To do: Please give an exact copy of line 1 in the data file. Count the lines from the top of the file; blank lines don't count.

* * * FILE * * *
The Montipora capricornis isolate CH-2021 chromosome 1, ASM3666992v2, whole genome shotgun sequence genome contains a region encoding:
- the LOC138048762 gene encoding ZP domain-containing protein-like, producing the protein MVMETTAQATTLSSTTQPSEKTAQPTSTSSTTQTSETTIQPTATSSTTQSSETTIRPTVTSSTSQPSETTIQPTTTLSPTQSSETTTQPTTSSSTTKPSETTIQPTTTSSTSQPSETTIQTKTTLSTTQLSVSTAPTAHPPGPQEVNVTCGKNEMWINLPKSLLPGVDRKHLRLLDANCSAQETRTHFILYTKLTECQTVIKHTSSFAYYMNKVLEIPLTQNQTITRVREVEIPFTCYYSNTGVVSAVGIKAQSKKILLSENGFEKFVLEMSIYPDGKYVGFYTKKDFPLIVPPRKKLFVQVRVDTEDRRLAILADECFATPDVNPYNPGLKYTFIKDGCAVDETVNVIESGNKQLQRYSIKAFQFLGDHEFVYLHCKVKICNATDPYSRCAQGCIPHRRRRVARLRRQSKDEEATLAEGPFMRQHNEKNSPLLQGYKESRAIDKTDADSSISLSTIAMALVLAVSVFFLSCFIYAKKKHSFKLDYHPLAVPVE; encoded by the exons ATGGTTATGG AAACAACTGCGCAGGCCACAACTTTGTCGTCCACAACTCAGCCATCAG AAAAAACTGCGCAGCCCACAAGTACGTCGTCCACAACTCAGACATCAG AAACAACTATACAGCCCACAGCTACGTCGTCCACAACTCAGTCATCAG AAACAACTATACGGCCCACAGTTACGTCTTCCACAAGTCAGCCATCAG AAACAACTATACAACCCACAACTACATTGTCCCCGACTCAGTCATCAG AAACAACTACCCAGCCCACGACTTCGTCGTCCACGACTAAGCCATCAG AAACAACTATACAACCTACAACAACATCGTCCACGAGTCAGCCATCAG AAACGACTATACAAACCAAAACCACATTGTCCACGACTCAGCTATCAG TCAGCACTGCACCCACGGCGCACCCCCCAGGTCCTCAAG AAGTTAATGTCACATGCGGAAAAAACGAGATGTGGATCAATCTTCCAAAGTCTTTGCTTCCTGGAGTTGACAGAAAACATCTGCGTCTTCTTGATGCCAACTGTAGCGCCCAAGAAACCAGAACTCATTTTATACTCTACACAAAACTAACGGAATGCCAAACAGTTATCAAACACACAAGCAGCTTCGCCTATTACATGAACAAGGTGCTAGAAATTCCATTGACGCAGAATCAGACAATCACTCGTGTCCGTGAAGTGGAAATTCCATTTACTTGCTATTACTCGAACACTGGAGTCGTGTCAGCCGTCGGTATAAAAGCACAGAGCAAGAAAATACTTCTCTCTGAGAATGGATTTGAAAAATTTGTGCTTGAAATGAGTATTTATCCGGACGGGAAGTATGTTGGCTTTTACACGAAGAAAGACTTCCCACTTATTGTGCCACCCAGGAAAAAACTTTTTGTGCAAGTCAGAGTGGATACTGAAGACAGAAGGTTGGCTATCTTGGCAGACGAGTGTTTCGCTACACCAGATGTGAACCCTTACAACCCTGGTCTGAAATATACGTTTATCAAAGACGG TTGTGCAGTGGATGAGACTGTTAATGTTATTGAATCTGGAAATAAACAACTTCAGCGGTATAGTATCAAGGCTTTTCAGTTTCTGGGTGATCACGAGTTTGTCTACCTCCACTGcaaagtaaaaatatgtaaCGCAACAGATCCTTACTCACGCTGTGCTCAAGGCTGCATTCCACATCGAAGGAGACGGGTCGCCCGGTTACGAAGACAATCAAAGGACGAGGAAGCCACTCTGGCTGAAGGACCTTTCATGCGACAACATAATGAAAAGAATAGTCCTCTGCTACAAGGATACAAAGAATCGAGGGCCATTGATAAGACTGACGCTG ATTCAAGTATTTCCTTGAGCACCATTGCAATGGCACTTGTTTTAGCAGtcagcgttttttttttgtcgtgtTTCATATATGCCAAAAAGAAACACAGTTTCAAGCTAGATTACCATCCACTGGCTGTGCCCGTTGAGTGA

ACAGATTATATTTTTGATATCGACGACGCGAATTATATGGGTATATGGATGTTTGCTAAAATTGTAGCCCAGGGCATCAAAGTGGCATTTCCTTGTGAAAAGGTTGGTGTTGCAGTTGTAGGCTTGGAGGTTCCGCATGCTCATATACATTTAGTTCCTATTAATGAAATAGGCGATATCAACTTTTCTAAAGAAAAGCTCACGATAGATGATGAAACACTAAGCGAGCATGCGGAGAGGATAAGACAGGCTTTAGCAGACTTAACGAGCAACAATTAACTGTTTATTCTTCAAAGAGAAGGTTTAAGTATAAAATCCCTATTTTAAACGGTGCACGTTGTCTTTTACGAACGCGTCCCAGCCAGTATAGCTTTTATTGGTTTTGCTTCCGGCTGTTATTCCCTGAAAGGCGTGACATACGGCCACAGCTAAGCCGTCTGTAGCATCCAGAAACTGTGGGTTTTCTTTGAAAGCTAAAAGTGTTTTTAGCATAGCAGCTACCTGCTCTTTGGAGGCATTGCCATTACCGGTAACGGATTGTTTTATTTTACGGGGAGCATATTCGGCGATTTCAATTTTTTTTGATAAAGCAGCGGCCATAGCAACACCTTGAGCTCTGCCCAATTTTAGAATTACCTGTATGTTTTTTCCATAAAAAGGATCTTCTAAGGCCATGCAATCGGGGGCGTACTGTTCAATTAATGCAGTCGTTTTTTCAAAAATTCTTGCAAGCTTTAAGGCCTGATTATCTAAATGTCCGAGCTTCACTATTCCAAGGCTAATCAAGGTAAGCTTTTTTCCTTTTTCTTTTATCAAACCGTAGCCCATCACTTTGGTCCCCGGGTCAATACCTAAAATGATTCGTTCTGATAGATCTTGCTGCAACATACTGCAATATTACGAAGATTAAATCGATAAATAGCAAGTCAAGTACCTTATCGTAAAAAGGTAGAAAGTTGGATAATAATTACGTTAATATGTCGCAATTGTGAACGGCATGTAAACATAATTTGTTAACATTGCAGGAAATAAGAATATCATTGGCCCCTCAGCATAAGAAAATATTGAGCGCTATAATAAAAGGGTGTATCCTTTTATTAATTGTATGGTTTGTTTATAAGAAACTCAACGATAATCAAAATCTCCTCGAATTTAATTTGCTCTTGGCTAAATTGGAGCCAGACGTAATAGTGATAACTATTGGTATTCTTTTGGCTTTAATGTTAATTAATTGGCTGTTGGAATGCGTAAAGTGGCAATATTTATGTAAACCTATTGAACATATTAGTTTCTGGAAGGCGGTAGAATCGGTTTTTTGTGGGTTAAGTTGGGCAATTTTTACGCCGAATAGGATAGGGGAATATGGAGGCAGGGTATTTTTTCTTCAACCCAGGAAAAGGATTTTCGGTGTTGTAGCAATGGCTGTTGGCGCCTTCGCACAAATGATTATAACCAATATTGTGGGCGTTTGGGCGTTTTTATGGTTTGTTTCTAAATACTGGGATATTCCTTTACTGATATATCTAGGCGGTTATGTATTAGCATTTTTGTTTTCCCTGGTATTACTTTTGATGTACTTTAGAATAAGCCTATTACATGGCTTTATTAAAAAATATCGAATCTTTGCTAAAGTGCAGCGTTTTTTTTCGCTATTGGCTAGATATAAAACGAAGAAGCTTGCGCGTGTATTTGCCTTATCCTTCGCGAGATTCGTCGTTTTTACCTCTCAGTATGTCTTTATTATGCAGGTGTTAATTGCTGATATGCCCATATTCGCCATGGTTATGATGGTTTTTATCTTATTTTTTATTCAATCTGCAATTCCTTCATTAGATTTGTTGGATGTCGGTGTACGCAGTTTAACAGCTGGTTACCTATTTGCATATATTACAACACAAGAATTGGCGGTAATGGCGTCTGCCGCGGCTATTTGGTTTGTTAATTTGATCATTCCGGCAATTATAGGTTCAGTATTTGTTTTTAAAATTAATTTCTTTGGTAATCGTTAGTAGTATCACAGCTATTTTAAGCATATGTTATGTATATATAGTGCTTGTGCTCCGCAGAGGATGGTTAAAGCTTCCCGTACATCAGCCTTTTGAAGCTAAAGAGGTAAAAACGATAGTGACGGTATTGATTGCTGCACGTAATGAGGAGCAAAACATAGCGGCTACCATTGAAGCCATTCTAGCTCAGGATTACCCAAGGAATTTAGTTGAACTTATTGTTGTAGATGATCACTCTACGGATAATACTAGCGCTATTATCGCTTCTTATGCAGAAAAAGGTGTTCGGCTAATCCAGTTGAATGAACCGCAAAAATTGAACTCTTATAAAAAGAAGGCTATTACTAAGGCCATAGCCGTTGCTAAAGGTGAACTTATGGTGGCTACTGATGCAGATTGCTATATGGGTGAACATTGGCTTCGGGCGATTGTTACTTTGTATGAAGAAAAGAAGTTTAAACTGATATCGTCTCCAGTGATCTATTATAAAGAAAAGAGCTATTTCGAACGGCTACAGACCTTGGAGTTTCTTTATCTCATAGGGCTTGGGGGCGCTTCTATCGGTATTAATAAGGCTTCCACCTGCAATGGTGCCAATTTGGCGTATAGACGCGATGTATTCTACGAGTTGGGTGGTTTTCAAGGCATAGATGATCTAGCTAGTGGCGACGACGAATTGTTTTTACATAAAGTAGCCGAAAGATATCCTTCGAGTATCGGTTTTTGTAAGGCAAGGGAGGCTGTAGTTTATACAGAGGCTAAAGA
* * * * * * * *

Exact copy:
The Montipora capricornis isolate CH-2021 chromosome 1, ASM3666992v2, whole genome shotgun sequence genome contains a region encoding: